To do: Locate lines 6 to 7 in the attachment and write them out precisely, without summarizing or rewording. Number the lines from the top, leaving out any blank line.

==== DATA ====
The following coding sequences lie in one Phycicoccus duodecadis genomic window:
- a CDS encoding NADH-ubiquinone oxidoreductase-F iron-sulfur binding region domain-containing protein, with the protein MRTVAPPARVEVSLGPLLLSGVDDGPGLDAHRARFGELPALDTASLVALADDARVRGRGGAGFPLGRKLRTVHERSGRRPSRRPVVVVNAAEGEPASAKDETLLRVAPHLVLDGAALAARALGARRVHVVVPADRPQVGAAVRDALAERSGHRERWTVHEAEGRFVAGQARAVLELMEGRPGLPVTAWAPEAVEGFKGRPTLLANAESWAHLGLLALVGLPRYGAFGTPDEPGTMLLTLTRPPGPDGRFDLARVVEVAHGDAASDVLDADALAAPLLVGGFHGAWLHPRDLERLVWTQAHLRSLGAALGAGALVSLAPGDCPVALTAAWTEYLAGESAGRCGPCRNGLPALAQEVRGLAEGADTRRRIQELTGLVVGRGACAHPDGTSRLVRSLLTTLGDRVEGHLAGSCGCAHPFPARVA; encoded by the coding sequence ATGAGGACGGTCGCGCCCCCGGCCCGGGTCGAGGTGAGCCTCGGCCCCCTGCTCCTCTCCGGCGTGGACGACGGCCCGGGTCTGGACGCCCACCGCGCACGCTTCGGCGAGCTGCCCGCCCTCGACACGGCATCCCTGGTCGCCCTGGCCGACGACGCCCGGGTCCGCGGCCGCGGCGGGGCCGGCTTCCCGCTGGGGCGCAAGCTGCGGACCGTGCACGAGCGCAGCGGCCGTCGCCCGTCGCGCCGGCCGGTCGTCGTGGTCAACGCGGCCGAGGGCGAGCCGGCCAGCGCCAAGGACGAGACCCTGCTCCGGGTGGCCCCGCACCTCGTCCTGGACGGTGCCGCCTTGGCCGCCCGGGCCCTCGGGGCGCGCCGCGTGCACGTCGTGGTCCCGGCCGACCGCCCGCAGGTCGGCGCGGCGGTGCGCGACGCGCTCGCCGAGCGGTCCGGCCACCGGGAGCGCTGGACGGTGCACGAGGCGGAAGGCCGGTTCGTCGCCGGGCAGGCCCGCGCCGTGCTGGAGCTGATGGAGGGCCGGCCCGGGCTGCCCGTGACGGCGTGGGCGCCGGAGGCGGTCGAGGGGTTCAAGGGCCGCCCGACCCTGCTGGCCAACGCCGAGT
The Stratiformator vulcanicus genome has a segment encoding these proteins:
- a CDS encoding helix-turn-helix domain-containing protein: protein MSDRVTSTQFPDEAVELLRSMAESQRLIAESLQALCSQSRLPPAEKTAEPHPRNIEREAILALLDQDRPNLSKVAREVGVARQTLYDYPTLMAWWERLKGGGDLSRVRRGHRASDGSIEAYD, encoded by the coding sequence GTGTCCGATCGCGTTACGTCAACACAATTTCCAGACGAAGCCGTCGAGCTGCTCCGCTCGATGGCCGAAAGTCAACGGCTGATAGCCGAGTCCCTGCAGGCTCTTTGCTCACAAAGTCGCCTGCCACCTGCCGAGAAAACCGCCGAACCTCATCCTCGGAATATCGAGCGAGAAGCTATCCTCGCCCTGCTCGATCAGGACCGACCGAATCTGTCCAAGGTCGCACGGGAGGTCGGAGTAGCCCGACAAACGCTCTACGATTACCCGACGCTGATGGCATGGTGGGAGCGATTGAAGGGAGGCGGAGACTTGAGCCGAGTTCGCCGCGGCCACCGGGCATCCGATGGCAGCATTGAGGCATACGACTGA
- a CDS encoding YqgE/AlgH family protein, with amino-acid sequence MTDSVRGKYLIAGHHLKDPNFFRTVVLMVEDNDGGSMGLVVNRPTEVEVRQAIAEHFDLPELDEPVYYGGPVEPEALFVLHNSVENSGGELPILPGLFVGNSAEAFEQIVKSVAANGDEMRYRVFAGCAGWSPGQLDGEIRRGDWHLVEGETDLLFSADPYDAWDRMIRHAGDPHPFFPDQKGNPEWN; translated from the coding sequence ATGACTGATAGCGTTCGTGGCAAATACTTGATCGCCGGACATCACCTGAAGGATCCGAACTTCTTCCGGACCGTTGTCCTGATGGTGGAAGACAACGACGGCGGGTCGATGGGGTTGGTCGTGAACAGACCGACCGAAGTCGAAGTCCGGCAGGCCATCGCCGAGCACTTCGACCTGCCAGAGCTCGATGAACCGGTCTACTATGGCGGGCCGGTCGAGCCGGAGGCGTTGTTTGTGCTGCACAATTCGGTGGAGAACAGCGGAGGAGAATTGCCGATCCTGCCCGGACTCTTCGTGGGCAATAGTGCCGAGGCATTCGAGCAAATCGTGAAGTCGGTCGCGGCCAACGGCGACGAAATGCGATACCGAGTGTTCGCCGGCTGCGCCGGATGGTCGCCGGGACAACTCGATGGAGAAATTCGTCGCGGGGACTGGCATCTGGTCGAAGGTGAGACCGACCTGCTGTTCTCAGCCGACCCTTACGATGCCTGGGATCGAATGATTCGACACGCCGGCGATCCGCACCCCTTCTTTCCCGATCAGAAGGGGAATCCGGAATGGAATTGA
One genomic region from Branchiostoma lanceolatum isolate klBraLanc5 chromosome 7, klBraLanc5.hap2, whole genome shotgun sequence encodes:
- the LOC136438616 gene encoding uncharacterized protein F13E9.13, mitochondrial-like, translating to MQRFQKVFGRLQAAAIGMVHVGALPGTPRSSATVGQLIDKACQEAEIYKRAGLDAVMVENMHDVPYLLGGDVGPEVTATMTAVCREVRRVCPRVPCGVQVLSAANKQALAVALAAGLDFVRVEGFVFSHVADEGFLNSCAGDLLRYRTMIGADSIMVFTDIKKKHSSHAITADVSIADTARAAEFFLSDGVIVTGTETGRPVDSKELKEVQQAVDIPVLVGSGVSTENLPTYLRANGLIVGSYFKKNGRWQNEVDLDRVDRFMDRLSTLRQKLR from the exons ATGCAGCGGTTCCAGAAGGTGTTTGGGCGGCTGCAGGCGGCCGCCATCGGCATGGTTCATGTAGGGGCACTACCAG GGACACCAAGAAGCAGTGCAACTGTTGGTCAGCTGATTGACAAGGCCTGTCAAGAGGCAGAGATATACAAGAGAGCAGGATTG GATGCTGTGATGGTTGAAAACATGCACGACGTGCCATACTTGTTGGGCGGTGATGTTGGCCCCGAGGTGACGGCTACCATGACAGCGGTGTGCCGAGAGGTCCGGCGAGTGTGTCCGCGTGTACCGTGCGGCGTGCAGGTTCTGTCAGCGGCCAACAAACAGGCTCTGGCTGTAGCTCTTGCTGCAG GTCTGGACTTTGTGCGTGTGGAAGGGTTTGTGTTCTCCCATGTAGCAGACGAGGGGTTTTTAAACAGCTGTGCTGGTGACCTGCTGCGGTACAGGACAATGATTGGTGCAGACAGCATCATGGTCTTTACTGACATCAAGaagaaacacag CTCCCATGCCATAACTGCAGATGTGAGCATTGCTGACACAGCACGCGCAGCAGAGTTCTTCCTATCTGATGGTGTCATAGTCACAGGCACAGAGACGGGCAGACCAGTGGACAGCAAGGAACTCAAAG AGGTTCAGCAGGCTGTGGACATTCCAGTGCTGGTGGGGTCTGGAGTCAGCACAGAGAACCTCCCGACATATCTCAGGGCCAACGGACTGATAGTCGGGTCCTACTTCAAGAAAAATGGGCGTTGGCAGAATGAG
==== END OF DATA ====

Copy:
One genomic region from Branchiostoma lanceolatum isolate klBraLanc5 chromosome 7, klBraLanc5.hap2, whole genome shotgun sequence encodes:
- the LOC136438616 gene encoding uncharacterized protein F13E9.13, mitochondrial-like, translating to MQRFQKVFGRLQAAAIGMVHVGALPGTPRSSATVGQLIDKACQEAEIYKRAGLDAVMVENMHDVPYLLGGDVGPEVTATMTAVCREVRRVCPRVPCGVQVLSAANKQALAVALAAGLDFVRVEGFVFSHVADEGFLNSCAGDLLRYRTMIGADSIMVFTDIKKKHSSHAITADVSIADTARAAEFFLSDGVIVTGTETGRPVDSKELKEVQQAVDIPVLVGSGVSTENLPTYLRANGLIVGSYFKKNGRWQNEVDLDRVDRFMDRLSTLRQKLR from the exons ATGCAGCGGTTCCAGAAGGTGTTTGGGCGGCTGCAGGCGGCCGCCATCGGCATGGTTCATGTAGGGGCACTACCAG GGACACCAAGAAGCAGTGCAACTGTTGGTCAGCTGATTGACAAGGCCTGTCAAGAGGCAGAGATATACAAGAGAGCAGGATTG GATGCTGTGATGGTTGAAAACATGCACGACGTGCCATACTTGTTGGGCGGTGATGTTGGCCCCGAGGTGACGGCTACCATGACAGCGGTGTGCCGAGAGGTCCGGCGAGTGTGTCCGCGTGTACCGTGCGGCGTGCAGGTTCTGTCAGCGGCCAACAAACAGGCTCTGGCTGTAGCTCTTGCTGCAG GTCTGGACTTTGTGCGTGTGGAAGGGTTTGTGTTCTCCCATGTAGCAGACGAGGGGTTTTTAAACAGCTGTGCTGGTGACCTGCTGCGGTACAGGACAATGATTGGTGCAGACAGCATCATGGTCTTTACTGACATCAAGaagaaacacag CTCCCATGCCATAACTGCAGATGTGAGCATTGCTGACACAGCACGCGCAGCAGAGTTCTTCCTATCTGATGGTGTCATAGTCACAGGCACAGAGACGGGCAGACCAGTGGACAGCAAGGAACTCAAAG AGGTTCAGCAGGCTGTGGACATTCCAGTGCTGGTGGGGTCTGGAGTCAGCACAGAGAACCTCCCGACATATCTCAGGGCCAACGGACTGATAGTCGGGTCCTACTTCAAGAAAAATGGGCGTTGGCAGAATGAG